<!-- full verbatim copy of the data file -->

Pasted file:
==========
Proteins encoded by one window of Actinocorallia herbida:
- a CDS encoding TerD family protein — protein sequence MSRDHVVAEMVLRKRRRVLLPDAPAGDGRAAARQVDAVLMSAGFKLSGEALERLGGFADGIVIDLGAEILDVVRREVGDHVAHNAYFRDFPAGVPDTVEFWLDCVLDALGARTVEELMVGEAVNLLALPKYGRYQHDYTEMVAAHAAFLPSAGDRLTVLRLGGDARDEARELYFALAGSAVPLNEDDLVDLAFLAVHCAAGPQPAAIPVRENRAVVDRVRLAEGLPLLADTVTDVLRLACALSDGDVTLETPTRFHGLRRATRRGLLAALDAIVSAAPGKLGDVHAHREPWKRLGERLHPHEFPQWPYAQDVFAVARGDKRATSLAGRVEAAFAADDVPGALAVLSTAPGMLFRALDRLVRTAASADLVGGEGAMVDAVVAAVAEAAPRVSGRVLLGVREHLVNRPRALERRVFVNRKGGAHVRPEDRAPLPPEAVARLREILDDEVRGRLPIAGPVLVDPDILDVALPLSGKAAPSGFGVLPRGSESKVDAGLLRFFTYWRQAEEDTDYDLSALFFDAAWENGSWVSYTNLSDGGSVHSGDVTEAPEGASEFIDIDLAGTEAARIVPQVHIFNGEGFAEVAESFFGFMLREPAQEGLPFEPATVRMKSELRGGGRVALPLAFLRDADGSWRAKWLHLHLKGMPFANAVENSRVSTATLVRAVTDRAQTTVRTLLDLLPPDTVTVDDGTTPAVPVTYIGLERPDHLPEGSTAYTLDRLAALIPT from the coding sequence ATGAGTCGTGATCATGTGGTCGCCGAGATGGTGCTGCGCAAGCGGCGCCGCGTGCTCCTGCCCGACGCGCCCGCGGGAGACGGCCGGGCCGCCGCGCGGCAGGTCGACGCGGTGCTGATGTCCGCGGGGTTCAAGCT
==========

Proteins encoded by one window of Actinocorallia herbida:
- a CDS encoding TerD family protein — protein sequence MSRDHVVAEMVLRKRRRVLLPDAPAGDGRAAARQVDAVLMSAGFKLSGEALERLGGFADGIVIDLGAEILDVVRREVGDHVAHNAYFRDFPAGVPDTVEFWLDCVLDALGARTVEELMVGEAVNLLALPKYGRYQHDYTEMVAAHAAFLPSAGDRLTVLRLGGDARDEARELYFALAGSAVPLNEDDLVDLAFLAVHCAAGPQPAAIPVRENRAVVDRVRLAEGLPLLADTVTDVLRLACALSDGDVTLETPTRFHGLRRATRRGLLAALDAIVSAAPGKLGDVHAHREPWKRLGERLHPHEFPQWPYAQDVFAVARGDKRATSLAGRVEAAFAADDVPGALAVLSTAPGMLFRALDRLVRTAASADLVGGEGAMVDAVVAAVAEAAPRVSGRVLLGVREHLVNRPRALERRVFVNRKGGAHVRPEDRAPLPPEAVARLREILDDEVRGRLPIAGPVLVDPDILDVALPLSGKAAPSGFGVLPRGSESKVDAGLLRFFTYWRQAEEDTDYDLSALFFDAAWENGSWVSYTNLSDGGSVHSGDVTEAPEGASEFIDIDLAGTEAARIVPQVHIFNGEGFAEVAESFFGFMLREPAQEGLPFEPATVRMKSELRGGGRVALPLAFLRDADGSWRAKWLHLHLKGMPFANAVENSRVSTATLVRAVTDRAQTTVRTLLDLLPPDTVTVDDGTTPAVPVTYIGLERPDHLPEGSTAYTLDRLAALIPT from the coding sequence ATGAGTCGTGATCATGTGGTCGCCGAGATGGTGCTGCGCAAGCGGCGCCGCGTGCTCCTGCCCGACGCGCCCGCGGGAGACGGCCGGGCCGCCGCGCGGCAGGTCGACGCGGTGCTGATGTCCGCGGGGTTCAAGCT